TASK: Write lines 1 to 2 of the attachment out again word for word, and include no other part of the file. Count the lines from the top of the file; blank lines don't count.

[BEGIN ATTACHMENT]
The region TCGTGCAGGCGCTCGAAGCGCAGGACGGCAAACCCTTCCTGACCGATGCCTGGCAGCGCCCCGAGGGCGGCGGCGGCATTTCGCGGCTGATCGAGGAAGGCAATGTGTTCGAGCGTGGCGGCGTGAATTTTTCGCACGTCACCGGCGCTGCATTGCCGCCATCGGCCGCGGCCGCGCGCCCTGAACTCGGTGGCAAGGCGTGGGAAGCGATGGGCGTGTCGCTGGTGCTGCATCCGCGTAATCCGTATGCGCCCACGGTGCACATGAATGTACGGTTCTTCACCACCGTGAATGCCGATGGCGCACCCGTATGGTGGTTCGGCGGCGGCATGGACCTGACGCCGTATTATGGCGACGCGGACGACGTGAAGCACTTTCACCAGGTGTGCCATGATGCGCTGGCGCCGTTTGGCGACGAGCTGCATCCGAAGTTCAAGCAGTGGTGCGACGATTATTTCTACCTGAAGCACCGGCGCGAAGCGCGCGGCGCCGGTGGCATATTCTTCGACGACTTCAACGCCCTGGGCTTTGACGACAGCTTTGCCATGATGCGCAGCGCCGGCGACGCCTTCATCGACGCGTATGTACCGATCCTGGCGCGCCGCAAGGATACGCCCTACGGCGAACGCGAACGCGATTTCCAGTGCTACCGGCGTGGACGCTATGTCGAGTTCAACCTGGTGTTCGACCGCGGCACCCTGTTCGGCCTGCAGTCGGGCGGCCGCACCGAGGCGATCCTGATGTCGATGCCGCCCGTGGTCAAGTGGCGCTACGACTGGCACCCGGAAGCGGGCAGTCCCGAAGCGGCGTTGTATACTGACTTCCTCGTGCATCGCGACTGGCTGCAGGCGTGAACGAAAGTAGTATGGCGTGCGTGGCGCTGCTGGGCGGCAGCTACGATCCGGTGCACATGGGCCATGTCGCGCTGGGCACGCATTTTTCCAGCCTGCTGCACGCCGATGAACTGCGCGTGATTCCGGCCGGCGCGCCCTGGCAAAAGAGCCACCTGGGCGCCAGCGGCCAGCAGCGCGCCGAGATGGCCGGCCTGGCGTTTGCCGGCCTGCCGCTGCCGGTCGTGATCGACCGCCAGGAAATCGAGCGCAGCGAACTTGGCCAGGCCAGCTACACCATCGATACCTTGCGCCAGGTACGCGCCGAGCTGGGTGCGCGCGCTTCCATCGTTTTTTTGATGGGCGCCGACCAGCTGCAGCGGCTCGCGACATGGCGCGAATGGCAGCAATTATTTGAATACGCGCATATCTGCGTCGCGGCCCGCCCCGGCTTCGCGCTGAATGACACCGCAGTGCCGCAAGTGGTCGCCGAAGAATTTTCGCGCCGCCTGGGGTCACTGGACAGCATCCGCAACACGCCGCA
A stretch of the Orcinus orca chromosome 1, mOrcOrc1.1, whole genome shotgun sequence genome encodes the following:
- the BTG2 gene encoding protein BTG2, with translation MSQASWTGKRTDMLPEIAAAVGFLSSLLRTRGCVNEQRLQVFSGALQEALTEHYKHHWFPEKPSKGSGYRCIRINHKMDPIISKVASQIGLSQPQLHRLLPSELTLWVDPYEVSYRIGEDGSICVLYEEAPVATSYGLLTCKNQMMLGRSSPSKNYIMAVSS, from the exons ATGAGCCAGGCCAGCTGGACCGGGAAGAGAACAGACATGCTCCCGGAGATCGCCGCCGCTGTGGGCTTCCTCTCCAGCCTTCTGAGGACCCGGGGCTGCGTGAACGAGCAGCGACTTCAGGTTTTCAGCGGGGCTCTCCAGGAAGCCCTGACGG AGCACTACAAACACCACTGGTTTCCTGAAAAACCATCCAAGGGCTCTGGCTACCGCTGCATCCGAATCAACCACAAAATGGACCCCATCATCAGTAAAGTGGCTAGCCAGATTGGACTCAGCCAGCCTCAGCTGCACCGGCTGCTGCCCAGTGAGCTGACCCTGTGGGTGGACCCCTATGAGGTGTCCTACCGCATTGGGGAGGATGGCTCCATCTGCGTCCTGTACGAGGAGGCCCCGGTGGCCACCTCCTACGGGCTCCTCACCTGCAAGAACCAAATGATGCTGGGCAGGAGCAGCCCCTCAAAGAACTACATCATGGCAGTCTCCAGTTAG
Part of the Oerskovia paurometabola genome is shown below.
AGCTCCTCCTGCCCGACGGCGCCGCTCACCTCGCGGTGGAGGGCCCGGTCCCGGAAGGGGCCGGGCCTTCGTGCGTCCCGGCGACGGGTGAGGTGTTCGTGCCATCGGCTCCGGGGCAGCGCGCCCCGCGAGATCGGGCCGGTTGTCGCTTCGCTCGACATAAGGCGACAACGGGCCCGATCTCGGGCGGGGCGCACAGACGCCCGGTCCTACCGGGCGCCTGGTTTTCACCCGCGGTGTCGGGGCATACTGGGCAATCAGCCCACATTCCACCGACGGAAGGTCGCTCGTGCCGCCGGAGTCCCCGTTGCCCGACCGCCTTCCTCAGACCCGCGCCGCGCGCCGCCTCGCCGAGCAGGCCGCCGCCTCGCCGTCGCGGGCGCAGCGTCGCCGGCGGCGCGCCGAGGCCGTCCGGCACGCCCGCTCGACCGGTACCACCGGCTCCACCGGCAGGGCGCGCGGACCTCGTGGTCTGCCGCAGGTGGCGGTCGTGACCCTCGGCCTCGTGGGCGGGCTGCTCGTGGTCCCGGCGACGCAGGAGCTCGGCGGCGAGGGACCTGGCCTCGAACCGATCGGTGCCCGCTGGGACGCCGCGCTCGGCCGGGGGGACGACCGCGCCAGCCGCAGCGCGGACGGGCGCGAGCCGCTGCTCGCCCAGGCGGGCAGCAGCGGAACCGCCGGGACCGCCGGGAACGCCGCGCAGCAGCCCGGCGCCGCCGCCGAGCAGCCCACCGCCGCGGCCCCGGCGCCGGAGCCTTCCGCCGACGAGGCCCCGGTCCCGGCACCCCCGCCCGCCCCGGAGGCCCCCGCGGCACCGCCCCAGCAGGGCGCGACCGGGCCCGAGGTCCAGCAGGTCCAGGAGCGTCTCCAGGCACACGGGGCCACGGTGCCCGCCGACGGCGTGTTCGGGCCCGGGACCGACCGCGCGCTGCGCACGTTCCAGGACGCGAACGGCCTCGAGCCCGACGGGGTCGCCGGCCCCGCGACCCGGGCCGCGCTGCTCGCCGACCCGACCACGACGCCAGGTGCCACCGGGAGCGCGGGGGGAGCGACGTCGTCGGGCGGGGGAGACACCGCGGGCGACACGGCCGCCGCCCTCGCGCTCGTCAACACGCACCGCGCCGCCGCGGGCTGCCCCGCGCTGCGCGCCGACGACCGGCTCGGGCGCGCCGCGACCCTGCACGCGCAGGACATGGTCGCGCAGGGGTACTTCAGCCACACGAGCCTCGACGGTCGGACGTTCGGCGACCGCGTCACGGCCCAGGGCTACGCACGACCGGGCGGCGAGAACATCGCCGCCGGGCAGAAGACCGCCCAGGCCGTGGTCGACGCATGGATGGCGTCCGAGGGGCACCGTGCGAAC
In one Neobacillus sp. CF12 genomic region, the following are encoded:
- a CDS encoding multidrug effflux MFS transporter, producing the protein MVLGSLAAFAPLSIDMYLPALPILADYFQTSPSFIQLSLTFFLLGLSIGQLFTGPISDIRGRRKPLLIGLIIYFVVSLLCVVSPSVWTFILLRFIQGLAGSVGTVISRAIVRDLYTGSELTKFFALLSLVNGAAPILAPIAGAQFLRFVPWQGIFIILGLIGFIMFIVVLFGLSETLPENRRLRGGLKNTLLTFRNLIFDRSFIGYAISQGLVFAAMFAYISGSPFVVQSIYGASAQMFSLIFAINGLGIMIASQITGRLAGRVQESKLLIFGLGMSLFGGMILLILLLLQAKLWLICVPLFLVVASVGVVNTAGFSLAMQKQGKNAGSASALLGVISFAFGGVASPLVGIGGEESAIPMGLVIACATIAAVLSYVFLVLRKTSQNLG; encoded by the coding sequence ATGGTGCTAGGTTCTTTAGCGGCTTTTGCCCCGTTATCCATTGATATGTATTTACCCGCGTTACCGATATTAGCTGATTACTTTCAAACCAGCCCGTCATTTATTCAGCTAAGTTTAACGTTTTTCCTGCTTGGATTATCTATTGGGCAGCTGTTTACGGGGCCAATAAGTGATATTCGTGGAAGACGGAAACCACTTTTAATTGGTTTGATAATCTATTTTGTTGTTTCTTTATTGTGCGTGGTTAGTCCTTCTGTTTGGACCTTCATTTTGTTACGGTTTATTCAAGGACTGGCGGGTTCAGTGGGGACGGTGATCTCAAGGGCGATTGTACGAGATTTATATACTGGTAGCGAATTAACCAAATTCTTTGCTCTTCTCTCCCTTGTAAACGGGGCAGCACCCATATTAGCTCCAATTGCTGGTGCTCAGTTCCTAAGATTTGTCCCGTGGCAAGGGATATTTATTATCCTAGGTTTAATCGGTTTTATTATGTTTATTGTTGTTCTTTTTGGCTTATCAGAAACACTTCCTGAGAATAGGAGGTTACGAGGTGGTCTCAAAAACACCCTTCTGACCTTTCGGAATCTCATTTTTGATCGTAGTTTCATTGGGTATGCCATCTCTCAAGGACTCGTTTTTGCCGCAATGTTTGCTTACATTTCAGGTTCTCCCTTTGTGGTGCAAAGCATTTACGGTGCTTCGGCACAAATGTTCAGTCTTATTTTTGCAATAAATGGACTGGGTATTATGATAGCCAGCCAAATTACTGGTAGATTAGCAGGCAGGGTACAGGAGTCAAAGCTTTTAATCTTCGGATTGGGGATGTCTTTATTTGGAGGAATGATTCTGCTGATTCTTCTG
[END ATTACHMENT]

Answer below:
The region TCGTGCAGGCGCTCGAAGCGCAGGACGGCAAACCCTTCCTGACCGATGCCTGGCAGCGCCCCGAGGGCGGCGGCGGCATTTCGCGGCTGATCGAGGAAGGCAATGTGTTCGAGCGTGGCGGCGTGAATTTTTCGCACGTCACCGGCGCTGCATTGCCGCCATCGGCCGCGGCCGCGCGCCCTGAACTCGGTGGCAAGGCGTGGGAAGCGATGGGCGTGTCGCTGGTGCTGCATCCGCGTAATCCGTATGCGCCCACGGTGCACATGAATGTACGGTTCTTCACCACCGTGAATGCCGATGGCGCACCCGTATGGTGGTTCGGCGGCGGCATGGACCTGACGCCGTATTATGGCGACGCGGACGACGTGAAGCACTTTCACCAGGTGTGCCATGATGCGCTGGCGCCGTTTGGCGACGAGCTGCATCCGAAGTTCAAGCAGTGGTGCGACGATTATTTCTACCTGAAGCACCGGCGCGAAGCGCGCGGCGCCGGTGGCATATTCTTCGACGACTTCAACGCCCTGGGCTTTGACGACAGCTTTGCCATGATGCGCAGCGCCGGCGACGCCTTCATCGACGCGTATGTACCGATCCTGGCGCGCCGCAAGGATACGCCCTACGGCGAACGCGAACGCGATTTCCAGTGCTACCGGCGTGGACGCTATGTCGAGTTCAACCTGGTGTTCGACCGCGGCACCCTGTTCGGCCTGCAGTCGGGCGGCCGCACCGAGGCGATCCTGATGTCGATGCCGCCCGTGGTCAAGTGGCGCTACGACTGGCACCCGGAAGCGGGCAGTCCCGAAGCGGCGTTGTATACTGACTTCCTCGTGCATCGCGACTGGCTGCAGGCGTGAACGAAAGTAGTATGGCGTGCGTGGCGCTGCTGGGCGGCAGCTACGATCCGGTGCACATGGGCCATGTCGCGCTGGGCACGCATTTTTCCAGCCTGCTGCACGCCGATGAACTGCGCGTGATTCCGGCCGGCGCGCCCTGGCAAAAGAGCCACCTGGGCGCCAGCGGCCAGCAGCGCGCCGAGATGGCCGGCCTGGCGTTTGCCGGCCTGCCGCTGCCGGTCGTGATCGACCGCCAGGAAATCGAGCGCAGCGAACTTGGCCAGGCCAGCTACACCATCGATACCTTGCGCCAGGTACGCGCCGAGCTGGGTGCGCGCGCTTCCATCGTTTTTTTGATGGGCGCCGACCAGCTGCAGCGGCTCGCGACATGGCGCGAATGGCAGCAATTATTTGAATACGCGCATATCTGCGTCGCGGCCCGCCCCGGCTTCGCGCTGAATGACACCGCAGTGCCGCAAGTGGTCGCCGAAGAATTTTCGCGCCGCCTGGGGTCACTGGACAGCATCCGCAACACGCCGCA
A stretch of the Orcinus orca chromosome 1, mOrcOrc1.1, whole genome shotgun sequence genome encodes the following: